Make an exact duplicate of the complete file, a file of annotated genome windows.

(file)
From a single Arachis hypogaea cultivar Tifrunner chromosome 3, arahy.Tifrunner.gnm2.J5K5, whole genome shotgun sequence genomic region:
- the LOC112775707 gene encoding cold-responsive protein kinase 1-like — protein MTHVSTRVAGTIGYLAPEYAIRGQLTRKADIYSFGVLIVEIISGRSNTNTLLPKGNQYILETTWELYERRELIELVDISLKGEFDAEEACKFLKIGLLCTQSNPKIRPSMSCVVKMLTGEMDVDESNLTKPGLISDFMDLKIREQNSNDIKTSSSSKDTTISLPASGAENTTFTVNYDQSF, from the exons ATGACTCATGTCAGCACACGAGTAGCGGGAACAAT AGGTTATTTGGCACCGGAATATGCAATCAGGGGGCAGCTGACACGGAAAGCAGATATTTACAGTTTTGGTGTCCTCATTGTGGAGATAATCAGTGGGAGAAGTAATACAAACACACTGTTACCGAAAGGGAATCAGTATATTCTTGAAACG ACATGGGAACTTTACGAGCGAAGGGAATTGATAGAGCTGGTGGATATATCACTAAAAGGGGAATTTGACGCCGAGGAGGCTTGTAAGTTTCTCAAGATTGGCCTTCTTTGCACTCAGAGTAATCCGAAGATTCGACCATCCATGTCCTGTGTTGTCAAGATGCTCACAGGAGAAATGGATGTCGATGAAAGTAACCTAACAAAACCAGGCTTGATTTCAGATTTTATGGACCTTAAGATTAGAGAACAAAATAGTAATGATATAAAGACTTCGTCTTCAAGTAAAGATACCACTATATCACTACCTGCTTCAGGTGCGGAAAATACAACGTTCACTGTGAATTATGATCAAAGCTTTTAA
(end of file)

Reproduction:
From a single Arachis hypogaea cultivar Tifrunner chromosome 3, arahy.Tifrunner.gnm2.J5K5, whole genome shotgun sequence genomic region:
- the LOC112775707 gene encoding cold-responsive protein kinase 1-like — protein MTHVSTRVAGTIGYLAPEYAIRGQLTRKADIYSFGVLIVEIISGRSNTNTLLPKGNQYILETTWELYERRELIELVDISLKGEFDAEEACKFLKIGLLCTQSNPKIRPSMSCVVKMLTGEMDVDESNLTKPGLISDFMDLKIREQNSNDIKTSSSSKDTTISLPASGAENTTFTVNYDQSF, from the exons ATGACTCATGTCAGCACACGAGTAGCGGGAACAAT AGGTTATTTGGCACCGGAATATGCAATCAGGGGGCAGCTGACACGGAAAGCAGATATTTACAGTTTTGGTGTCCTCATTGTGGAGATAATCAGTGGGAGAAGTAATACAAACACACTGTTACCGAAAGGGAATCAGTATATTCTTGAAACG ACATGGGAACTTTACGAGCGAAGGGAATTGATAGAGCTGGTGGATATATCACTAAAAGGGGAATTTGACGCCGAGGAGGCTTGTAAGTTTCTCAAGATTGGCCTTCTTTGCACTCAGAGTAATCCGAAGATTCGACCATCCATGTCCTGTGTTGTCAAGATGCTCACAGGAGAAATGGATGTCGATGAAAGTAACCTAACAAAACCAGGCTTGATTTCAGATTTTATGGACCTTAAGATTAGAGAACAAAATAGTAATGATATAAAGACTTCGTCTTCAAGTAAAGATACCACTATATCACTACCTGCTTCAGGTGCGGAAAATACAACGTTCACTGTGAATTATGATCAAAGCTTTTAA